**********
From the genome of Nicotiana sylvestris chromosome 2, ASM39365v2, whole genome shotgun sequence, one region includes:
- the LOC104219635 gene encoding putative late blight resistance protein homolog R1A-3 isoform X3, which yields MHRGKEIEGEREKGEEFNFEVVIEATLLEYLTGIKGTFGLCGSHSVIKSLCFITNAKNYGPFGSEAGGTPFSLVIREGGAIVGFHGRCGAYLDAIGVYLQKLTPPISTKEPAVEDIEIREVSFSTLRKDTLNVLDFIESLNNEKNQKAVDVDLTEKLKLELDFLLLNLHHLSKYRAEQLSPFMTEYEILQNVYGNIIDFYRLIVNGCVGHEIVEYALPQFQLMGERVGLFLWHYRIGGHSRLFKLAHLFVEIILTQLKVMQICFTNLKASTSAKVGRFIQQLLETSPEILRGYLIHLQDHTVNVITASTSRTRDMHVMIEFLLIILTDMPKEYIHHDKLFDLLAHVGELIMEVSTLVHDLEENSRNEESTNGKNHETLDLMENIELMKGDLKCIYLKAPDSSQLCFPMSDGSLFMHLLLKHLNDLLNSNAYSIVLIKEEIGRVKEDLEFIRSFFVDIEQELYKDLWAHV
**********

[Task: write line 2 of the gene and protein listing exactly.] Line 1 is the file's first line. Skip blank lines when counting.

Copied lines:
- the LOC104219635 gene encoding putative late blight resistance protein homolog R1A-3 isoform X3, which yields MHRGKEIEGEREKGEEFNFEVVIEATLLEYLTGIKGTFGLCGSHSVIKSLCFITNAKNYGPFGSEAGGTPFSLVIREGGAIVGFHGRCGAYLDAIGVYLQKLTPPISTKEPAVEDIEIREVSFSTLRKDTLNVLDFIESLNNEKNQKAVDVDLTEKLKLELDFLLLNLHHLSKYRAEQLSPFMTEYEILQNVYGNIIDFYRLIVNGCVGHEIVEYALPQFQLMGERVGLFLWHYRIGGHSRLFKLAHLFVEIILTQLKVMQICFTNLKASTSAKVGRFIQQLLETSPEILRGYLIHLQDHTVNVITASTSRTRDMHVMIEFLLIILTDMPKEYIHHDKLFDLLAHVGELIMEVSTLVHDLEENSRNEESTNGKNHETLDLMENIELMKGDLKCIYLKAPDSSQLCFPMSDGSLFMHLLLKHLNDLLNSNAYSIVLIKEEIGRVKEDLEFIRSFFVDIEQELYKDLWAHV